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Published 1998 | Published
Book Section - Chapter Open

The Formation of Disk Galaxies at z > 3


While the baryonic content of spiral galaxies that are observed in the present epoch is concentrated in stars, in the past this must have been in the form of gas. Studies of the early formation of disk galaxies has historically concentrated on detecting the neutral hydrogen expected in a young protogalaxy as an absorption imprint on a more distant quasar spectrum. These high column density neutral hydrogen absorbers are identified as damped Lyα absorption systems. They have now been identified back to epochs when the Universe is ~10% of its present age. While kinematic evidence suggests they might be massive disk galaxies, chemical evidence points to halo gas in galaxies of varying morphology as being responsible for the damped absorbers. Recent technological advancements including the Hubble Space Telescope and the Keck Telescopes have allowed great strides to be made in studies of the distant universe. I discuss studies of the high redshift universe in general and review recent results on studies of damped absorbers at high redshifts. Are the damped Lyα absorbers massive rotating disks? Are they spheroids? Are they a mixed population of young galaxies? These issues are explored in this proceeding.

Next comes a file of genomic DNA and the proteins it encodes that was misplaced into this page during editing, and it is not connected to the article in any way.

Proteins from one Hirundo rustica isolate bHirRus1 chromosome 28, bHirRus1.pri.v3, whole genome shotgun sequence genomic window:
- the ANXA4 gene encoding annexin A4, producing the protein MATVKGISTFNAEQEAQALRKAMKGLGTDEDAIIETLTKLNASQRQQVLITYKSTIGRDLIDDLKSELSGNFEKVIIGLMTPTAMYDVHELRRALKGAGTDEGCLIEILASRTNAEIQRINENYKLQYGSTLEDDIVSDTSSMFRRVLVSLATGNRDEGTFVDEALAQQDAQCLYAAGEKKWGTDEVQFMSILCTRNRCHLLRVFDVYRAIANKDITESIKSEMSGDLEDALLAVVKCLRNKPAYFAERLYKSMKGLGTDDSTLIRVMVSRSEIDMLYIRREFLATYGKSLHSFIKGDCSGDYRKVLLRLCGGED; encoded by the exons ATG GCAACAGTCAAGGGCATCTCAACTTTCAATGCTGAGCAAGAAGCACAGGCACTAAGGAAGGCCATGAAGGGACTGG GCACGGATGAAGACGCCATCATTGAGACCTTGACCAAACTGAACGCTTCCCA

Additional Information

© 1998 Astronomical Society of the Pacific. Provided by the NASA Astrophysics Data System. I would like to thank my collaborators Art Wolfe, Richard McMahon, Mike Irwin, and Isobel Hook. Thanks also to Andy Fruchter and George Djorgovski for providing me with data prior to publication.

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